Castle on the Hudson
Scotsman's New York fortress stands as monument of ingenuity
August 15, 1997
Web posted at: 5:11 p.m. EDT (1711 GMT)
From CNN Correspondent Natalie Pawelski
POLLEPEL ISLAND, New York (CNN) -- As castles go, Bannerman is in the wrong place -- and the wrong time.
A 20th century creation, Bannerman Castle rests on an island in the Hudson
River near New York City and West Point. Scottish immigrant Frank
Bannerman VI built the place as storage space for his military surplus business.
"At the time he had a warehouse along the Brooklyn waterfront," said Thom Johnson of Bannerman Castle Trust. "And the locals were very upset about the potential of him storing black powder near their homes and businesses. ... One of his sons saw the island and realized it would be a valuable place where he could construct a powder house."
Bannerman decided to build a warehouse with attitude. He started in the year 1900 with no blueprints and no architect -- just one man's idea of what a castle should look like.
"(H)e used the references of Scottish baronial castles and I think Moorish castles to come up with his own kind of architecture," Johnson explained. "He would instruct his army of masons what to do, and they would do it."
Whatever didn't sell in Bannerman's army-navy store was fair game for
"He had old bayonets that were put into the walls," said the Trust's Neal Caplan. "There were stories that he used muskets that were broken and they went into the walls."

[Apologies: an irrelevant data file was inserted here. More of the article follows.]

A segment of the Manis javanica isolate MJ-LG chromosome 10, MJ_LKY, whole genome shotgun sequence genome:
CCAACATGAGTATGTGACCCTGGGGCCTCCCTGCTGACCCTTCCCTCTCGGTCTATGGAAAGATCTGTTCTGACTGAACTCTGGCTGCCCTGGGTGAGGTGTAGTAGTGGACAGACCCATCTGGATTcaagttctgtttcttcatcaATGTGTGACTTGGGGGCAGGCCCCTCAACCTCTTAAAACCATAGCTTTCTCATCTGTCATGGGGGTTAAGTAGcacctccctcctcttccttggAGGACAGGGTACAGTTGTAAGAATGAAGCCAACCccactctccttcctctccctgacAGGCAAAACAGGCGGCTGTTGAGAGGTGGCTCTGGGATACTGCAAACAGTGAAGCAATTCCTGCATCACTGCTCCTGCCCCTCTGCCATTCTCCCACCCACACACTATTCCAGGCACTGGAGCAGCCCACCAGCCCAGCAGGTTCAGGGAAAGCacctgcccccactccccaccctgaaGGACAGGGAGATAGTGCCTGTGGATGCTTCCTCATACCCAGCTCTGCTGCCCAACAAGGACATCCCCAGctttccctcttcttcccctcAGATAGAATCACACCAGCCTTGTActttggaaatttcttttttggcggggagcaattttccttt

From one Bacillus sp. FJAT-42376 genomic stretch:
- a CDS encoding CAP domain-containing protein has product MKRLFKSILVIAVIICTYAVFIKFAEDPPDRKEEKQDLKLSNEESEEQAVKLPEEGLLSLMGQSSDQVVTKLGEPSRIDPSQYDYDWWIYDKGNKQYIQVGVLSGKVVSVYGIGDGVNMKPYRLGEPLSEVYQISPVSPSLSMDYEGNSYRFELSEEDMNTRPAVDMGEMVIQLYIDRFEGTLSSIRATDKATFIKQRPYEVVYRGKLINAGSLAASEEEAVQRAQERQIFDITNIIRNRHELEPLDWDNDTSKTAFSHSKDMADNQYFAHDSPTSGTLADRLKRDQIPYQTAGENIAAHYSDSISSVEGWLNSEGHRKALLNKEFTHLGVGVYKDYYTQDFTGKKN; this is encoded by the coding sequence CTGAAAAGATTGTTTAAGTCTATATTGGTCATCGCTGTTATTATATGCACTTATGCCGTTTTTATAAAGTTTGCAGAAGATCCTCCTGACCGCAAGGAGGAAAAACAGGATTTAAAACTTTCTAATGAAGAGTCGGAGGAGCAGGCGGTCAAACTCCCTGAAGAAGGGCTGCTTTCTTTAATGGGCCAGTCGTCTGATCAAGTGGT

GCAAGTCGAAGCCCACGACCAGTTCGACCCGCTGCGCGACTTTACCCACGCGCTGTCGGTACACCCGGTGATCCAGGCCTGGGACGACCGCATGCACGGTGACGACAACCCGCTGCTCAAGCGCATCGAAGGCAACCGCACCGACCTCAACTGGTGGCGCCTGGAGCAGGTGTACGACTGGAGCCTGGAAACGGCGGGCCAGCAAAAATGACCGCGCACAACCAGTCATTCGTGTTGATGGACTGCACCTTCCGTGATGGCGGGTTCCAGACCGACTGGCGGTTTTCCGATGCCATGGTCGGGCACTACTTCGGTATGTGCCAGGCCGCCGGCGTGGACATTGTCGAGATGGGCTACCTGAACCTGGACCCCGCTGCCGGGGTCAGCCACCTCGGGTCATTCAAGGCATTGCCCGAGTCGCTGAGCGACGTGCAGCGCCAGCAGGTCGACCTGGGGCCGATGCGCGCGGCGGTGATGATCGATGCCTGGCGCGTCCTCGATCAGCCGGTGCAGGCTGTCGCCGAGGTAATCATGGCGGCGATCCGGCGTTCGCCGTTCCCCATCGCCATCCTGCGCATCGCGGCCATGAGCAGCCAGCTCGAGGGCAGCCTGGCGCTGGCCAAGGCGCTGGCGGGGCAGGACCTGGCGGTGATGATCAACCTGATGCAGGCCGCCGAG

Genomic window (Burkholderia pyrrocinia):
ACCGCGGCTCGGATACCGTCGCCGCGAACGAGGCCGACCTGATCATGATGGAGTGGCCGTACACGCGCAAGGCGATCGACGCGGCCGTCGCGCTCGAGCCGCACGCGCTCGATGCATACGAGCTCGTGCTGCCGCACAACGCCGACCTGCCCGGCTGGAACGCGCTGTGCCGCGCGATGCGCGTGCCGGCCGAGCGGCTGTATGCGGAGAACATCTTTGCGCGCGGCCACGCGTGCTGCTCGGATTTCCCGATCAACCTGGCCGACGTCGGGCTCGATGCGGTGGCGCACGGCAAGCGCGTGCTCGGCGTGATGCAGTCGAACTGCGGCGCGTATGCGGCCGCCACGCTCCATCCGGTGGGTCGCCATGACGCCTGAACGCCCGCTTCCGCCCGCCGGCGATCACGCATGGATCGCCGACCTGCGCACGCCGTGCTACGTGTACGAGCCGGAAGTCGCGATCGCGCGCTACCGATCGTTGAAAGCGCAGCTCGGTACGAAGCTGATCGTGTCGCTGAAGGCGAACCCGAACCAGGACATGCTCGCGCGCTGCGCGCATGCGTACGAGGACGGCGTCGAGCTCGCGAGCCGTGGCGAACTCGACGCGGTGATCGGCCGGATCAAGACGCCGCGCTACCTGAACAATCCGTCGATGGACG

Screwdrivers and bed frames used by workers to reinforce
concrete are still visible, and in one room, a tugboat was used as the base for the foundation. The spheres decorating the fortress walls are actually leftover buoys.
Over the years, this eccentric warehouse was used to store all kinds of
military artifacts -- cannons from the American Revolution, Civil War battle flags, a room full of pith helmets from the Spanish American War.
Jane Bannerman, granddaughter-in-law of the castle's builder, remembers visiting in the 1930s and '40s, following the caretaker through the castle's dimly lit passageways.
"It was full of the most remarkable ... junk -- leftovers from wars that by
then were long over," she recalled. "You never knew what you were going to find."
In 1920, gunpowder stored in the castle exploded, blowing a 25-foot-long piece of wall clear across the Hudson and onto some
railroad tracks. Since then, fire, vandals and the forces of nature have taken a toll.
Every year, more walls turn into rubble. The Bannerman Castle Trust, together with the New York State Office of Parks, Recreation and Historic Preservation -- which bought the island from the Bannerman family in 1967 -- is hoping to stop the decay.
"I've been fascinated by this wacky piece of architecture since I can
remember, basically," said Johnson. "And I think it would be a crime to lose it."
The trust's members want to clear paths, stabilize the castle, and
bring tourists in. They say they could never rebuild the whole castle, but they might be able to restore the nearby house where the Bannermans
used to stay.
Jane Bannerman said she can picture it -- a piece of the past restored part-way to glory, and to its place on the American landscape.
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